Approximately 30–40% of passengers will be seated when the train is at full capacity. The standing areas of the train will offer multiple types of straps and handles for the safety of standing passengers, and wide doors for rapid ingress and egress from these areas. As well as 70 passenger information displays (PIDs) in each train, wifi connection will be available throughout the passenger areas. The PIDs will show the next station, current time, and the train's location on an adapted rail map. Displays on the front and sides of the train will indicate its destination.[33] 28 wheelchair spaces and wide aisles between seats will enable easy access for passengers with disabilities.[24][31]

A number of semi-automated features will be implemented in the HCMT design, including the capacity for low-speed shunting by remote control and for trains to be started without a driver present. The trains will also automatically estimate the passenger load, and the reading can be accessed remotely.[31] Furthermore, the HCMTs will include "stopping aids" to improve the accuracy of train arrivals at platforms. Drivers will also have the capacity to open individual doors on the trains.[34]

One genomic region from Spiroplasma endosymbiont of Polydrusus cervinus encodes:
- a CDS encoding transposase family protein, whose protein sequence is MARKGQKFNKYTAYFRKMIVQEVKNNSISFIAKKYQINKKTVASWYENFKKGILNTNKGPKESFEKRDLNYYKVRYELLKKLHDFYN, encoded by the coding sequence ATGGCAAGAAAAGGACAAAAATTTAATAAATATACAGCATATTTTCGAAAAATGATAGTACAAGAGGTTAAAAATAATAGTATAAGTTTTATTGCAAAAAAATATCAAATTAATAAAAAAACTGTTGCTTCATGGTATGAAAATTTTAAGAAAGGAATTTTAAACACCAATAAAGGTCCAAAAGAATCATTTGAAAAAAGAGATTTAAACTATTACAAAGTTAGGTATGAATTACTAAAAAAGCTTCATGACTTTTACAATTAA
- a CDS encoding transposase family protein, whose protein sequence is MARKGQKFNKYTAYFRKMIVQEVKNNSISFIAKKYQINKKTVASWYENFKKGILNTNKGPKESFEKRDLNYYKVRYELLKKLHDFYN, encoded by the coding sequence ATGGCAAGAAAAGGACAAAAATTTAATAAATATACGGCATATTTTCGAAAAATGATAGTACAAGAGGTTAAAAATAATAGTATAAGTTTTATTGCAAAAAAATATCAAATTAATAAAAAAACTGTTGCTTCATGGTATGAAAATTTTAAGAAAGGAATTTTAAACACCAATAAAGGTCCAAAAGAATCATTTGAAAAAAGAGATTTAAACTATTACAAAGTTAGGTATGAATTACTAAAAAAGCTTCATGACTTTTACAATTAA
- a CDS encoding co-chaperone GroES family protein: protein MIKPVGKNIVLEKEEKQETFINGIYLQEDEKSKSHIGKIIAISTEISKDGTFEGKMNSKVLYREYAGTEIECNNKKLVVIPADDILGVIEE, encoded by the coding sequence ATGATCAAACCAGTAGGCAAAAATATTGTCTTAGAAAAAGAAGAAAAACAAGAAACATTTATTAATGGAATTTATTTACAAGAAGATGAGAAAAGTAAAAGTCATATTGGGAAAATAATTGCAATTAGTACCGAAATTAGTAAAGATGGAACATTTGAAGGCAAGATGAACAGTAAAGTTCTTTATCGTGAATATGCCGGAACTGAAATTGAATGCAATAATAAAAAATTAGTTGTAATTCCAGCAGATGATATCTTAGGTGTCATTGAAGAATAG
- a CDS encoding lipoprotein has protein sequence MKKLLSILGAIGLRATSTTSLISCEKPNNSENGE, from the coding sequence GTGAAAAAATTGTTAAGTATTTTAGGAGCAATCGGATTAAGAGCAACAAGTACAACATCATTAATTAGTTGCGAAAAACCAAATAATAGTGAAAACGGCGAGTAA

References

  1. ^ "Siemens Transportation Systems wins major contract in Australia". Siemens Transportation Systems. Munich: Siemens AG. 1 April 2000. Archived from the original on 22 November 2005. 
  2. ^ "X'Trapolis Welcomed To Melbourne's Railways". Media Release from the Minister for Public Transport. Department of Premier and Cabinet. 18 December 2002. Archived from the original on 17 July 2005. 
  3. ^ Sexton, Reid (31 January 2010). "Siemens trains the biggest cause of rail delays". The Age. Retrieved 30 November 2017. 
  4. ^ "18 More Trains Ordered For Metropolitan Rail System". Media Release from the Minister for Public Transport. Department of Premier and Cabinet. 21 December 2007. Archived from the original on 19 October 2009. 
  5. ^ Lucas, Clay (24 August 2011). "Comeback for Kennett-era transport chief". The Age. Retrieved 29 November 2017. 
  6. ^ Gough, Deborah (27 March 2013). "Major rail projects expected in 20 years". The Age. Retrieved 29 November 2017. 
  7. ^ NDPMR 2012, p. 7.
  8. ^ NDPMR 2012, p. 72.
  9. ^ a b NDPMR 2012, p. 34.
  10. ^ NDPMR 2012, p. 35.
  11. ^ NDPMR 2012, p. 137.
  12. ^ Dowling, Jason (6 March 2014). "Transport boost with 25 new trains for Cranbourne, Pakenham lines". The Age. Retrieved 7 December 2017.